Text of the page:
Tag: Jacques Perrin

  • 1965’s “The 317th Platoon” Is the Movie That Should Have Kept Us Out of Vietnam

    France’s hubris keeps warning us, and so does international cinema. Military brass and George W. Bush administration muckety-mucks famously set aside hours in the early 2000s to screen Gillo Pontecorvo’s The Battle of Algiers in an effort to grasp the success of insurgents against an occupying force. And now a new restoration of Pierre Schoendoerffer’s […]

  • Sommelier Than Thou

    Purists might scoff at DISCOVERY WINES (10 Avenue A, 212-674-7833)—it’s too clean, too bright, too well-organized, they’d grumble. Give them a dusty cellar or a labeling system based on soil alkalinity anytime. But for oenophiles who just want a little guidance as to which white to serve at a dinner party or which red will […]

  • Zero for Content: Globalized French Import far From Melodic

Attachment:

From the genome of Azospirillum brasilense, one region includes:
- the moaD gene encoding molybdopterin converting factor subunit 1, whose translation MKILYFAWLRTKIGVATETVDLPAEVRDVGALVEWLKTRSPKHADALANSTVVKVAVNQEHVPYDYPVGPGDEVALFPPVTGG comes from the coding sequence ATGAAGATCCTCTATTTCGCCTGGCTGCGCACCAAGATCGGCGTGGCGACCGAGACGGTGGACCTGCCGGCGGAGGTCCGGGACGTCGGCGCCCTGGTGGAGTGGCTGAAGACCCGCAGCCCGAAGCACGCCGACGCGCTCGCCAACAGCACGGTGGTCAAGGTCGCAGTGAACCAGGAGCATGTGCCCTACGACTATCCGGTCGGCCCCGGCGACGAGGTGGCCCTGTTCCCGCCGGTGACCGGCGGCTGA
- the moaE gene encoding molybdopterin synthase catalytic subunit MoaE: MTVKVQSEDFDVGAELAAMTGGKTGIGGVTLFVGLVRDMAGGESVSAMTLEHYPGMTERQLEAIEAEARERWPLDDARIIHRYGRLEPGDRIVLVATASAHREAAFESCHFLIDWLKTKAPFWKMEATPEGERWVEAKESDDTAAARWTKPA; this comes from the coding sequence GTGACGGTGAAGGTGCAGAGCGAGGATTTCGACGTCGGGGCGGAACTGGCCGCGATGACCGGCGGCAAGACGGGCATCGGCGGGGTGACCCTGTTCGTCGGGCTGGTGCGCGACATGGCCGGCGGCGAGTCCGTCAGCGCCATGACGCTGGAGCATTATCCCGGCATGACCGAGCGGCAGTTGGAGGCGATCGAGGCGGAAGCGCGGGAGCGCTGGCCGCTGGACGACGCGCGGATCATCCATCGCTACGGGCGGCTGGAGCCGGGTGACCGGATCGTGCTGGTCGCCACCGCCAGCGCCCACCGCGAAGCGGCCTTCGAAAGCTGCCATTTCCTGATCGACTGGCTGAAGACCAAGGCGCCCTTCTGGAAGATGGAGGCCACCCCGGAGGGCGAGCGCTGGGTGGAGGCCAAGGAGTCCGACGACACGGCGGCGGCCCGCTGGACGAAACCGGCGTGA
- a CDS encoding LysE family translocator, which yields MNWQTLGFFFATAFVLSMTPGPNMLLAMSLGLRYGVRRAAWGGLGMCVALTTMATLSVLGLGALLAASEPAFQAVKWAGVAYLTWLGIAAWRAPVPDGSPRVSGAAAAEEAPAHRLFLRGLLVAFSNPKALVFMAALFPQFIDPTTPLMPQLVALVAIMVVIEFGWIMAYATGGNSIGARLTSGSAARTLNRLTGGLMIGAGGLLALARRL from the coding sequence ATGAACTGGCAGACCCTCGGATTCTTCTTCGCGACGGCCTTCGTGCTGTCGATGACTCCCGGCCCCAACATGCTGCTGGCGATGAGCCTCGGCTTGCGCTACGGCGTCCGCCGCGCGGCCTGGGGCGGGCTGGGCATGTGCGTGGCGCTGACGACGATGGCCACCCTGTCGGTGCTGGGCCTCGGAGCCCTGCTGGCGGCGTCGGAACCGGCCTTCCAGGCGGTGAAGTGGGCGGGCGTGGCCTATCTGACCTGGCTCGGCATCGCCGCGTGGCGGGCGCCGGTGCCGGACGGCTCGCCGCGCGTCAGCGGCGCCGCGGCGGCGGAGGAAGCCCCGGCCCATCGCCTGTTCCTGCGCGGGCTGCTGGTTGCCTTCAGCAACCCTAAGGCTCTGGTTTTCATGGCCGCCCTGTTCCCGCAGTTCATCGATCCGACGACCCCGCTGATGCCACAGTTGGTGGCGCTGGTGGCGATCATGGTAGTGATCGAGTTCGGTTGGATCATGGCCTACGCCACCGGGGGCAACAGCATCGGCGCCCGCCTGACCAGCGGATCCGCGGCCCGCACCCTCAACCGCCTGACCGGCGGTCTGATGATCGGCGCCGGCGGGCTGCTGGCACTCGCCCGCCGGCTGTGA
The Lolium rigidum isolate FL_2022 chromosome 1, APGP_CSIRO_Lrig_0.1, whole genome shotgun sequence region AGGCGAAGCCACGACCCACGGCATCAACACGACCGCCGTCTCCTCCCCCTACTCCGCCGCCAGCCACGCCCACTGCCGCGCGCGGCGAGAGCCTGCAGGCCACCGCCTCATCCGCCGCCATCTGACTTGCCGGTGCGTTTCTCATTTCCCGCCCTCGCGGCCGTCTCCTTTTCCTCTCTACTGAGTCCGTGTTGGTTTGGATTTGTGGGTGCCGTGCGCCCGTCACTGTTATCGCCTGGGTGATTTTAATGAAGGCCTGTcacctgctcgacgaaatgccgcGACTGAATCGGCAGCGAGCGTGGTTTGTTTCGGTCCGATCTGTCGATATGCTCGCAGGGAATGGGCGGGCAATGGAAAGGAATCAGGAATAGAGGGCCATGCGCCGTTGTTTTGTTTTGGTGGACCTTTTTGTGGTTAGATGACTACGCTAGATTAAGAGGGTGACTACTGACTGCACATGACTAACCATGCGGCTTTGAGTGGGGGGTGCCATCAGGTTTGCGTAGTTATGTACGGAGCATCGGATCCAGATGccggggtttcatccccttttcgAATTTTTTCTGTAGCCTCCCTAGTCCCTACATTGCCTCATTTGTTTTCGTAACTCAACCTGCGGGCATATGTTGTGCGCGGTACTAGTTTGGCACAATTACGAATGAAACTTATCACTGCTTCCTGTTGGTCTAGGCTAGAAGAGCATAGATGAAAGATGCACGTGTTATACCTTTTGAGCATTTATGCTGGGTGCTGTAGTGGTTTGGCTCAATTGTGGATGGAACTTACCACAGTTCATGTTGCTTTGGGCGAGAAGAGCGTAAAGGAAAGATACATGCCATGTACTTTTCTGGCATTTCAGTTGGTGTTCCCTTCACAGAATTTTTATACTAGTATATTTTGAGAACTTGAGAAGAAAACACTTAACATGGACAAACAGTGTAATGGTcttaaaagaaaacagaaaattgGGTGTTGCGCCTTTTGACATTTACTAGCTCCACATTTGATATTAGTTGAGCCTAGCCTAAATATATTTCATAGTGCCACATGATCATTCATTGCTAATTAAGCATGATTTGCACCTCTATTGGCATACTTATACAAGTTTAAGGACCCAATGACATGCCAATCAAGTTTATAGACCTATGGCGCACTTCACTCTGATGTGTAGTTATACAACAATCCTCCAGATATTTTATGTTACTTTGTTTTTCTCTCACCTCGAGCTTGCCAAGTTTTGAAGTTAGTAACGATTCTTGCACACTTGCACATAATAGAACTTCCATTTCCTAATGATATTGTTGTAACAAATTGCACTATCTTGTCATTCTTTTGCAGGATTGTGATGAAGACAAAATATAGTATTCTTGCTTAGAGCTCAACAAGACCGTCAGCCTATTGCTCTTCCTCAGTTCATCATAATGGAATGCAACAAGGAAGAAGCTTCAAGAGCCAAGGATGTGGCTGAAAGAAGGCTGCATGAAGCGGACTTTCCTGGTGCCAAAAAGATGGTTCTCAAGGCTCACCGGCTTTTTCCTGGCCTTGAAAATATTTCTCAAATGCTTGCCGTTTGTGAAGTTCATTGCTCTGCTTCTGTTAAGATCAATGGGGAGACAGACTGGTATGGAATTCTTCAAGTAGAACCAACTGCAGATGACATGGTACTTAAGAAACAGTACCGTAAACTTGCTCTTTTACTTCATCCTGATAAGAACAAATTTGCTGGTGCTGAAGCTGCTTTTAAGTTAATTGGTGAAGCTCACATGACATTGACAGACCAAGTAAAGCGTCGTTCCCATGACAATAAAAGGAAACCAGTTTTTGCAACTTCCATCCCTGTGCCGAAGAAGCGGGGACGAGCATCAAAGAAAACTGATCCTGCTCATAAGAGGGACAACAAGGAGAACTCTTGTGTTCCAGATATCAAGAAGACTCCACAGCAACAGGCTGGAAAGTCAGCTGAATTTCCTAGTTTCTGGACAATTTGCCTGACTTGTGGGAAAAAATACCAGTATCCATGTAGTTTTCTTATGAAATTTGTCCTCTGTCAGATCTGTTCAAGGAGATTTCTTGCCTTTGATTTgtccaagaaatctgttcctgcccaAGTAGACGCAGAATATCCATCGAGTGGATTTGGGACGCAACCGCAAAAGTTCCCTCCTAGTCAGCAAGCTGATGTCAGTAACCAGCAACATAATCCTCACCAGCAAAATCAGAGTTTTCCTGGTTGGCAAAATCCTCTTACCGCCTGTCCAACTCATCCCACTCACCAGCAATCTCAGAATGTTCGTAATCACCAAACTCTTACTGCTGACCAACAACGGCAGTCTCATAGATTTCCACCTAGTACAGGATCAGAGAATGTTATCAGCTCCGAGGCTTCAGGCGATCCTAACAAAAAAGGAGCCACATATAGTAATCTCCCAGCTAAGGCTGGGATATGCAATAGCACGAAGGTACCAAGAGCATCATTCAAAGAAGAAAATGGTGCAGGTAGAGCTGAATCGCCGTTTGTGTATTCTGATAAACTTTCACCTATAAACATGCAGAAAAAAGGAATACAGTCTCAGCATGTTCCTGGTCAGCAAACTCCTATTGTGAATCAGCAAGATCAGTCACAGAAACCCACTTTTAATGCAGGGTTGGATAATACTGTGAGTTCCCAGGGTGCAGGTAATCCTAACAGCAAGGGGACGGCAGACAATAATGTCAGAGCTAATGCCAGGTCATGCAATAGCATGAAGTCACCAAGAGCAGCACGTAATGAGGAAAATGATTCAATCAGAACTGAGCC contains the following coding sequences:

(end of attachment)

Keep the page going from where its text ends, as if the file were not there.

The cinematic equivalent of filtered water, The Chorus is all smooth, nutrient-free clichés. This shamelessly globalized French Oscar submission even opens with a shot of an American flag—perhaps an unconscious declaration of defeat for importable Gallic cinema. Just before giving a concert in New York, a prominent conductor (Winged Migration auteur Jacques Perrin) is informed […]

  • Taking Wing

    Once upon a time, in a decidedly pre-Dogmatic age, Lars von Trier was an electrifying image-smith, and so it is that the 1987 version of Medea he made for Danish TV, which has been floating around on cable and in retrospectives for years, is also his best film. It is certainly his most vivid and […]

  • Valerio Zurlini’s Autumn Tales

    Of all the noteworthy Italian directors who made debut features in the 1950s—Ermanno Olmi, Francesco Rosi, Dino Risi, and Marco Ferreri—the least known in this country is Valerio Zurlini. One of the most literate and sensitive European directors of his time, he turned out eight features before his untimely death in 1982. Only four were […]